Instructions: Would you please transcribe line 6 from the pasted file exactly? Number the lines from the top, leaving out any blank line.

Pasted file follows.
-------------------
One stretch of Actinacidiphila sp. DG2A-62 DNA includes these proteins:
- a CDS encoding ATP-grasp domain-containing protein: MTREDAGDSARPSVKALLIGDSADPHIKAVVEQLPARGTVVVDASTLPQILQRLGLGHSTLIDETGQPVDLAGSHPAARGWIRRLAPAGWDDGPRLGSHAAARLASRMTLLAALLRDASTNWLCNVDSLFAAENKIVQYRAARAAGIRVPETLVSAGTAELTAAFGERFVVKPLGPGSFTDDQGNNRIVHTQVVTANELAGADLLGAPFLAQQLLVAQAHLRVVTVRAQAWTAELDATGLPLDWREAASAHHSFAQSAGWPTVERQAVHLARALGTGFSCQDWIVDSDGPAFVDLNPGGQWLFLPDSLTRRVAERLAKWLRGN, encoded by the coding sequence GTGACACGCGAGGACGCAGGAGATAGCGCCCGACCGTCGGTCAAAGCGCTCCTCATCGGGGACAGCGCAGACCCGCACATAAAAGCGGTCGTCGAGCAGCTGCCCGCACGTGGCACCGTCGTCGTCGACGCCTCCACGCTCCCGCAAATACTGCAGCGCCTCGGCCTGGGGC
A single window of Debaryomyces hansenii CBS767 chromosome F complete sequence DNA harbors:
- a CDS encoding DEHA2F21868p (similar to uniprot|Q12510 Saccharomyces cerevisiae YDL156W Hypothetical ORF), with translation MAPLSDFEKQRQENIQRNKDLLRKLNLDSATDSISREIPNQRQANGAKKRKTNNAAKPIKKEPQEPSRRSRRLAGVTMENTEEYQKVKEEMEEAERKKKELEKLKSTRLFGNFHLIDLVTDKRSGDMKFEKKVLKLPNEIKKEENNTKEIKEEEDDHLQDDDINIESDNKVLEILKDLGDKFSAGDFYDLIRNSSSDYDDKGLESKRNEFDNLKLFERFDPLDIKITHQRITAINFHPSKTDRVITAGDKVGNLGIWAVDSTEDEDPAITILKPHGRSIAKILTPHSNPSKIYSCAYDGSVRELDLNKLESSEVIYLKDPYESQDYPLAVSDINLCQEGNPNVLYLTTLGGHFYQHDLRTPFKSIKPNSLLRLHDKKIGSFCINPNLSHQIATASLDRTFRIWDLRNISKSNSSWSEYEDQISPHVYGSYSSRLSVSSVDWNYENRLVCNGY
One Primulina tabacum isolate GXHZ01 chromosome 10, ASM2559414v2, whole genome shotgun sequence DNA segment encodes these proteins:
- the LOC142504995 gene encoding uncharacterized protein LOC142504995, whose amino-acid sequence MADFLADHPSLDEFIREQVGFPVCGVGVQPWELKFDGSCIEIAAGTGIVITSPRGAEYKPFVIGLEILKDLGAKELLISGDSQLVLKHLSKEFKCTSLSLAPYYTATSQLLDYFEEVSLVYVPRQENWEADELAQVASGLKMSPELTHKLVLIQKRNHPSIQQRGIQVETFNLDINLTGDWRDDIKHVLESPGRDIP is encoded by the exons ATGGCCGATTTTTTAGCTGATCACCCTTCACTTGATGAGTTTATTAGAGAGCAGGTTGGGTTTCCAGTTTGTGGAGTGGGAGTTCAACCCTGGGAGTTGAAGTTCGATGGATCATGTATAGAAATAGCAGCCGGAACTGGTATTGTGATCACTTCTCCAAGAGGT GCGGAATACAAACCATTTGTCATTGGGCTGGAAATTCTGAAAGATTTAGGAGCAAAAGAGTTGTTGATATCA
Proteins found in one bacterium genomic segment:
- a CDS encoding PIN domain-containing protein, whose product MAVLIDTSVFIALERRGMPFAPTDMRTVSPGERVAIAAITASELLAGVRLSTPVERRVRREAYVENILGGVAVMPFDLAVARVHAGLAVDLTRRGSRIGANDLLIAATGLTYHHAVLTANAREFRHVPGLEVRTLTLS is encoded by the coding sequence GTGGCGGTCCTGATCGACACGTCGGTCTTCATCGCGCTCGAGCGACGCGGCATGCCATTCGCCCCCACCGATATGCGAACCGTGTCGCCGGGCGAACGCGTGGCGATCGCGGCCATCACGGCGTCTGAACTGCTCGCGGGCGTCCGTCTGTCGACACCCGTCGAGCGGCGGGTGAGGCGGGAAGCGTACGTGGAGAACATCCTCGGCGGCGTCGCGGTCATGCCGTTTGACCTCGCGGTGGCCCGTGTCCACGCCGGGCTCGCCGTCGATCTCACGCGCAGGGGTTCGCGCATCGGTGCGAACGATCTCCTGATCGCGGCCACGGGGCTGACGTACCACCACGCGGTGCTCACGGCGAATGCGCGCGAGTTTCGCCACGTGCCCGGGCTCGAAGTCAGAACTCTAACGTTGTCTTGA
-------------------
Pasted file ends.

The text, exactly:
- the LOC142504995 gene encoding uncharacterized protein LOC142504995, whose amino-acid sequence MADFLADHPSLDEFIREQVGFPVCGVGVQPWELKFDGSCIEIAAGTGIVITSPRGAEYKPFVIGLEILKDLGAKELLISGDSQLVLKHLSKEFKCTSLSLAPYYTATSQLLDYFEEVSLVYVPRQENWEADELAQVASGLKMSPELTHKLVLIQKRNHPSIQQRGIQVETFNLDINLTGDWRDDIKHVLESPGRDIP is encoded by the exons ATGGCCGATTTTTTAGCTGATCACCCTTCACTTGATGAGTTTATTAGAGAGCAGGTTGGGTTTCCAGTTTGTGGAGTGGGAGTTCAACCCTGGGAGTTGAAGTTCGATGGATCATGTATAGAAATAGCAGCCGGAACTGGTATTGTGATCACTTCTCCAAGAGGT GCGGAATACAAACCATTTGTCATTGGGCTGGAAATTCTGAAAGATTTAGGAGCAAAAGAGTTGTTGATATCA